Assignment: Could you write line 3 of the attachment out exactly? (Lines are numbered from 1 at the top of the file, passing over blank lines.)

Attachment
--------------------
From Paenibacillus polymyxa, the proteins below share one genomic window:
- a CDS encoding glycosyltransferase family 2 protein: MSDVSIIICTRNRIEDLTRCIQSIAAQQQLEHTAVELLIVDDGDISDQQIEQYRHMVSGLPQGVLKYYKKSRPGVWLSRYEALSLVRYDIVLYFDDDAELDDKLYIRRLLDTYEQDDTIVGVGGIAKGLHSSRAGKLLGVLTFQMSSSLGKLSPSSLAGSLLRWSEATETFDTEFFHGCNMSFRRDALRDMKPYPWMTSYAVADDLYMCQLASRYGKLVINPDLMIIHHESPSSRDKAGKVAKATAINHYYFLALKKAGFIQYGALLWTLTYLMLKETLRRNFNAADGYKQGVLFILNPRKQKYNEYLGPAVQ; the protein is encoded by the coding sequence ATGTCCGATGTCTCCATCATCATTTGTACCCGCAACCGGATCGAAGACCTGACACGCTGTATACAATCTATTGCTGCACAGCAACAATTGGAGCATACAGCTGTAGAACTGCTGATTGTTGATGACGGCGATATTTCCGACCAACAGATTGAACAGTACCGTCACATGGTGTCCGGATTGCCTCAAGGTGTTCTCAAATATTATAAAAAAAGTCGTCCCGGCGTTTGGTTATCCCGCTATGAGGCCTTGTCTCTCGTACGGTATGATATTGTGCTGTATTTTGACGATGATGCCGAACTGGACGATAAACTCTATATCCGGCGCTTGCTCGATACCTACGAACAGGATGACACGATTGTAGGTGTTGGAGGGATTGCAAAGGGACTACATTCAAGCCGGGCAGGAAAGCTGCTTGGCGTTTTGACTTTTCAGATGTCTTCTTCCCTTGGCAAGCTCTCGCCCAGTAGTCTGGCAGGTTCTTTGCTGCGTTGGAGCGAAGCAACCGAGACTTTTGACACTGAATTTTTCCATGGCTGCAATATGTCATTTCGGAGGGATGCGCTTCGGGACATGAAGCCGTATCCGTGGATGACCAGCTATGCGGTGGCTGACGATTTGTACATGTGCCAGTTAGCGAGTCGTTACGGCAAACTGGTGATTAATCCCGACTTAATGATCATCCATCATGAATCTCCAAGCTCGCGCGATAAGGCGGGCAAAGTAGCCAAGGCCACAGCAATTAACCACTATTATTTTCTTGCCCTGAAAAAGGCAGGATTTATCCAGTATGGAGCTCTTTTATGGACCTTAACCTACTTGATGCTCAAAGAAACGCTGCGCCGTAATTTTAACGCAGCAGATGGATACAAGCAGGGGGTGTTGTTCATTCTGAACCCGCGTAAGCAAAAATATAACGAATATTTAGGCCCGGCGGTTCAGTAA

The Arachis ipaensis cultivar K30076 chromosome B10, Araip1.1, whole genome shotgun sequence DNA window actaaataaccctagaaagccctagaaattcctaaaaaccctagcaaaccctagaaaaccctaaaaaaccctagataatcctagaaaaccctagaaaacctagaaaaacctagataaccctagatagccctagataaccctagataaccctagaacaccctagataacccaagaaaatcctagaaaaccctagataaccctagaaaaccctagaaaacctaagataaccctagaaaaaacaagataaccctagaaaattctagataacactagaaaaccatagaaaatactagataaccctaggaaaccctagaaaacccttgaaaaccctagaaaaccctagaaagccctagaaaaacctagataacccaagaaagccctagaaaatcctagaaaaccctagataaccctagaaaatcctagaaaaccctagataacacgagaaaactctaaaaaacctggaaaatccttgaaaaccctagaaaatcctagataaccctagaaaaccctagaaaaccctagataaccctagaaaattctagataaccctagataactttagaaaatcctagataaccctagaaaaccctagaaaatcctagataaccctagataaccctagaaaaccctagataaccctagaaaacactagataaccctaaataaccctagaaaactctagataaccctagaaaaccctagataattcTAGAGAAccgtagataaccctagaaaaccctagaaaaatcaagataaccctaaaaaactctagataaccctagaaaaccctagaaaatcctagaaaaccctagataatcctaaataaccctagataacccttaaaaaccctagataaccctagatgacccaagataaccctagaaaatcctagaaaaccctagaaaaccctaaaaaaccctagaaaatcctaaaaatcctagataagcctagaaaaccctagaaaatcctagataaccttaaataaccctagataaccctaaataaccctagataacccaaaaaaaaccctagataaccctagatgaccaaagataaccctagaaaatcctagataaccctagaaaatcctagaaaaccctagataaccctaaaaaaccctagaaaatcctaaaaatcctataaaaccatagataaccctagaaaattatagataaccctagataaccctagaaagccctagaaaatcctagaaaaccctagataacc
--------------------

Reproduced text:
The Arachis ipaensis cultivar K30076 chromosome B10, Araip1.1, whole genome shotgun sequence DNA window actaaataaccctagaaagccctagaaattcctaaaaaccctagcaaaccctagaaaaccctaaaaaaccctagataatcctagaaaaccctagaaaacctagaaaaacctagataaccctagatagccctagataaccctagataaccctagaacaccctagataacccaagaaaatcctagaaaaccctagataaccctagaaaaccctagaaaacctaagataaccctagaaaaaacaagataaccctagaaaattctagataacactagaaaaccatagaaaatactagataaccctaggaaaccctagaaaacccttgaaaaccctagaaaaccctagaaagccctagaaaaacctagataacccaagaaagccctagaaaatcctagaaaaccctagataaccctagaaaatcctagaaaaccctagataacacgagaaaactctaaaaaacctggaaaatccttgaaaaccctagaaaatcctagataaccctagaaaaccctagaaaaccctagataaccctagaaaattctagataaccctagataactttagaaaatcctagataaccctagaaaaccctagaaaatcctagataaccctagataaccctagaaaaccctagataaccctagaaaacactagataaccctaaataaccctagaaaactctagataaccctagaaaaccctagataattcTAGAGAAccgtagataaccctagaaaaccctagaaaaatcaagataaccctaaaaaactctagataaccctagaaaaccctagaaaatcctagaaaaccctagataatcctaaataaccctagataacccttaaaaaccctagataaccctagatgacccaagataaccctagaaaatcctagaaaaccctagaaaaccctaaaaaaccctagaaaatcctaaaaatcctagataagcctagaaaaccctagaaaatcctagataaccttaaataaccctagataaccctaaataaccctagataacccaaaaaaaaccctagataaccctagatgaccaaagataaccctagaaaatcctagataaccctagaaaatcctagaaaaccctagataaccctaaaaaaccctagaaaatcctaaaaatcctataaaaccatagataaccctagaaaattatagataaccctagataaccctagaaagccctagaaaatcctagaaaaccctagataacc